On the other hand, many children with autism seem oblivious to other children. They may run over to them, but it is to play near them on the same playground equipment without actually interacting. Many children who are later diagnosed with autism may show appropriate interest in other children at a young age, but as they grow older, this seems to plateau, and they are left behind socially. They continue to interact with others the way preschoolers might and may prefer playing with younger children or adults or much older children, while being unable to respond appropriately to children their own age.
Lack of language
Parents can also pay close attention to their child’s language skills to pick up on early signs of autism, licensed psychologist Dr. Crystal I. Lee tells SheKnows. If your child doesn’t babble by 12 months, says no clear words by 16 months or says no meaningful, spontaneous two-word phrases by 24 months (not including repeating or imitating phrases), you should consider an assessment.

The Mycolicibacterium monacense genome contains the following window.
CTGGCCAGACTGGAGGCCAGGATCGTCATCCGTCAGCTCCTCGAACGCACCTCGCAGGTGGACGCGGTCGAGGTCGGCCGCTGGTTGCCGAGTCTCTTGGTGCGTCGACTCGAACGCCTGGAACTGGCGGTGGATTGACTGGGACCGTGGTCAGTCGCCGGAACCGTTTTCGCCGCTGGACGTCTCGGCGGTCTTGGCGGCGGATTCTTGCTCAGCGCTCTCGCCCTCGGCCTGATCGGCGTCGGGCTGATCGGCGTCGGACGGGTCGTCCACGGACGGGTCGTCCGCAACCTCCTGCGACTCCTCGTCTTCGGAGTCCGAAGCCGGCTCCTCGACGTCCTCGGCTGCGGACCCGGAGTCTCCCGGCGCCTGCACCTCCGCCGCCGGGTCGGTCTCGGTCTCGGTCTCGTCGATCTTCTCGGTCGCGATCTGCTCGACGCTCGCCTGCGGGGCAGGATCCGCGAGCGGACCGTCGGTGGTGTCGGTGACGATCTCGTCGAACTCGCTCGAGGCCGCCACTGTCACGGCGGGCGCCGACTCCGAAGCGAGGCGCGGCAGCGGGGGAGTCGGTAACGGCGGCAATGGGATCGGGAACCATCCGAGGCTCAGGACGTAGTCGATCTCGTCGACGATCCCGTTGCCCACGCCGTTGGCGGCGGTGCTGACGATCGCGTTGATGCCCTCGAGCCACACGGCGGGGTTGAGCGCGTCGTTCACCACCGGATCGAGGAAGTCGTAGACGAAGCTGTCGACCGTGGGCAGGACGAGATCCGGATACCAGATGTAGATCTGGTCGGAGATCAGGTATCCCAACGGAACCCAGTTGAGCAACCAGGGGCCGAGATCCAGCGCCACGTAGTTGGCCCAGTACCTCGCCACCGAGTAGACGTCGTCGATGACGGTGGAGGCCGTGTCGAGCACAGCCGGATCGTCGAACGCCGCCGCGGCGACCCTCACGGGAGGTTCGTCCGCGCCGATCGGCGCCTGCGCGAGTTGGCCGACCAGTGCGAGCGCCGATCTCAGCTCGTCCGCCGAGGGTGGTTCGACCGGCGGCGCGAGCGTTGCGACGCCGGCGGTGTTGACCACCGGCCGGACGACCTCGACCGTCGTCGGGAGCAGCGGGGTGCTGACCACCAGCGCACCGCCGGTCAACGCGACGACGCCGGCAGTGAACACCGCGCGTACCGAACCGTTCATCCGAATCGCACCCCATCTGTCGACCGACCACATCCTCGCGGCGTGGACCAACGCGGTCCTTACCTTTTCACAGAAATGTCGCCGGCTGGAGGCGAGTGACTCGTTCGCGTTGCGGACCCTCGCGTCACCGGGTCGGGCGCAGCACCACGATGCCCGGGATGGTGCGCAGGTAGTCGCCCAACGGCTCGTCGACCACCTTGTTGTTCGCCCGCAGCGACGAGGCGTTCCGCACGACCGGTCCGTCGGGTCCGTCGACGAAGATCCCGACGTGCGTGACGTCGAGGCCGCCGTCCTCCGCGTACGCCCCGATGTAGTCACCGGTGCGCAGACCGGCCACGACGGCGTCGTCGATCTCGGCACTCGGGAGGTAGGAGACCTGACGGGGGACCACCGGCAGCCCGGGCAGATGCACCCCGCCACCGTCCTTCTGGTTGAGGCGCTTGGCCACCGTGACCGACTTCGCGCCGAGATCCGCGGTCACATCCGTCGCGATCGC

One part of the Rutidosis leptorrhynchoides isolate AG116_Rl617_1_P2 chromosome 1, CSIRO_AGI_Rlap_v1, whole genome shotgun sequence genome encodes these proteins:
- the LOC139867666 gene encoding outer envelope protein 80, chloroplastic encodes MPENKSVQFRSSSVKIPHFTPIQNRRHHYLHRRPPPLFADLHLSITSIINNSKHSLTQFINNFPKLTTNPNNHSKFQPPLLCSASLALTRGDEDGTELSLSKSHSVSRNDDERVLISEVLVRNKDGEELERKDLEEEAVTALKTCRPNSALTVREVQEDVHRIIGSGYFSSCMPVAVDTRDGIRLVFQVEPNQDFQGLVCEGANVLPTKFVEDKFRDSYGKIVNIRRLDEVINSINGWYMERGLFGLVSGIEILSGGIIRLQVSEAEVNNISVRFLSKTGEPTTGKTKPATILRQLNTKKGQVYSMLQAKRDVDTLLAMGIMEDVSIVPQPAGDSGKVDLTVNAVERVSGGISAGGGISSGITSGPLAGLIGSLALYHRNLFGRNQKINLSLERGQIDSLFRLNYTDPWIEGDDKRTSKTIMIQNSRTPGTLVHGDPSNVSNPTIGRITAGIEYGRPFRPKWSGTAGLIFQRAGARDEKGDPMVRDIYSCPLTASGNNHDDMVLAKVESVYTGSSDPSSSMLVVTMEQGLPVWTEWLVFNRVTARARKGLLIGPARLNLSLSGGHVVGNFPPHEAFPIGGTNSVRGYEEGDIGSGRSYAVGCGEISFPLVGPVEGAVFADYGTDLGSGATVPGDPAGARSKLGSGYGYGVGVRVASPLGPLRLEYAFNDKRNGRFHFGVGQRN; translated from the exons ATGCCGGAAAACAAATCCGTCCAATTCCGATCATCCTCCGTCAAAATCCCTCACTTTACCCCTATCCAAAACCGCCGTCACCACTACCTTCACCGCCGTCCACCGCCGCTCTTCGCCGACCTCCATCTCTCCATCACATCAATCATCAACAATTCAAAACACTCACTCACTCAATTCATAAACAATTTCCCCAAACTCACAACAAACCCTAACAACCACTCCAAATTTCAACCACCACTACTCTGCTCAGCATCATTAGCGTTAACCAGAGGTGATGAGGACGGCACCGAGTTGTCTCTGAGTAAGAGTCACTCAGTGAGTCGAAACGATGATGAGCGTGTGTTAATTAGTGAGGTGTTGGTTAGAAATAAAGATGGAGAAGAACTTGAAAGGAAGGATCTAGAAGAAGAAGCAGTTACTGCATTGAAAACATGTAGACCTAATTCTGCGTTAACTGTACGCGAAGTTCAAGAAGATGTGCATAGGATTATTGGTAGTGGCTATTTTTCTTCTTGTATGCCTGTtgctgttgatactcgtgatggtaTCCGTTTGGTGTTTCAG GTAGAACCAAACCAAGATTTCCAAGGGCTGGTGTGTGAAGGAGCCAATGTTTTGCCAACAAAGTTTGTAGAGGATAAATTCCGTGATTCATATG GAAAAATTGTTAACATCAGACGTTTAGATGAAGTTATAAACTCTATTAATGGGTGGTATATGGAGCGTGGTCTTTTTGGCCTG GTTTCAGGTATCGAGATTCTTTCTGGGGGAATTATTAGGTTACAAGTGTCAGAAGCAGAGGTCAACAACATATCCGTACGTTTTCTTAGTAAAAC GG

However, Lee adds that just because your child exhibits these signs, it doesn’t necessarily mean they have autism. “These are just behaviors that should prompt you to get testing,” she says.
If your child ticks a number of these boxes, Marsh recommends contacting your local county office of education to find out what assessment and early intervention services may be provided for children your child’s age. Your child may be eligible for early intervention as a child at risk for autism before they have a proper diagnosis, and you should take advantage of whatever opportunities are available. Be aware that your child’s doctor may not be able to recognize autism at the well-baby checkup unless the autism is extremely obvious, as they usually don’t have specific training in autism assessment.
Whatever the outcome, try not to view a diagnosis of autism as a tragedy. “Your child is the same adorable, charming, curious, funny, precious little treasure the day after you hear a diagnosis as they were the day before,” says Marsh. “You know who your child is, and that has not changed. The purpose of a diagnosis is not to put a ceiling or close a door on what your child may accomplish. Don’t let anyone tell you otherwise or warn you against letting your child be ‘labeled.'”
A diagnosis of autism might be scary, but it’s the first step toward getting your child the support they need to live a fulfilling life on their terms — and the support you need to help them live that life. If your child does have autism, a diagnosis is the best thing that can happen to them.